Natural and industrial suspensions consists of particles with variety of surface characteristics. Suspensions of latex particles in paint industry, for example, can be modeled as smooth particle suspensions. Whereas, coffee and suspensions of fumed silica and cornstarch consists of particles with rough surfaces. Closely interacting rough particles produce significantly different dynamics compared to the smooth particle case under the same creeping flow conditions. In this work, we studied the dynamics of a closely interacting pair of rough particles subjected to linear shear flow using Stokesian dynamics simulations. To account for the additional resistance due to frictional interactions, a near field pair-wise enhanced hydrodynamic resistance model based on the work of Wang et. al.  was used. In this model, the tangential components of the near-field resistance tensor were strengthened with O(1/h) form instead of the weak form O(log(1/h)) for the smooth particle case, where h is the average surface separation between the particles. Here, the parameters of the model, friction strength and friction range, relate to the density and height of asperities on the particle surface respectively. In this talk, we will present the relations describing the relative strengths of various tangential resistance modes for rough particles. The pair dynamics of rough particles as a function of the model parameters will be discussed. Since the rotation rate of the particle pair was found to be a good measure of hydrodynamic friction, a predictive model for the pair rotation rate as a function of particle orientation and the parameters of the friction model was constructed. Finally, we will propose an experimental protocol to measure the friction parameters of a given pair of rough particles by comparing the experimentally measured pair rotation rate with the rotation rate model.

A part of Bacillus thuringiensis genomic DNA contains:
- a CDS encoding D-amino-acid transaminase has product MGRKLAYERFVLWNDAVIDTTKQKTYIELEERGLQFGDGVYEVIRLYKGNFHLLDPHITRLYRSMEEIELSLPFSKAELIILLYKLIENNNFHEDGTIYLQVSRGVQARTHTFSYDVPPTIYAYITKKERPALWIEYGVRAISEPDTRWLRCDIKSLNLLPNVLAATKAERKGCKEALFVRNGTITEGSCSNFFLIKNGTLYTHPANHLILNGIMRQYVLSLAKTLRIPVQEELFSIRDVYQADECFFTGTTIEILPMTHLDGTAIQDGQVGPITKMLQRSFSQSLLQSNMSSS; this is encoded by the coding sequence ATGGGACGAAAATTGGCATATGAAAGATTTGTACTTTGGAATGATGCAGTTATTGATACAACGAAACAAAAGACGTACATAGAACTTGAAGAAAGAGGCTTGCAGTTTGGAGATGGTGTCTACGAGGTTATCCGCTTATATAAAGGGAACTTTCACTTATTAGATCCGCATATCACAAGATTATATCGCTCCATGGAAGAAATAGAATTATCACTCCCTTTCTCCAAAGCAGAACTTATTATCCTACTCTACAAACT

Wang, Mu, Safa Jamali, and John F. Brady. "A hydrodynamic model for discontinuous shear-thickening in dense suspensions." Journal of Rheology 64, no. 2 (2020): 379-394.
Once the content has been viewed and you have attested to it, you will be able to download and print a certificate for PDH credits. If you have already viewed this content, please click here to login.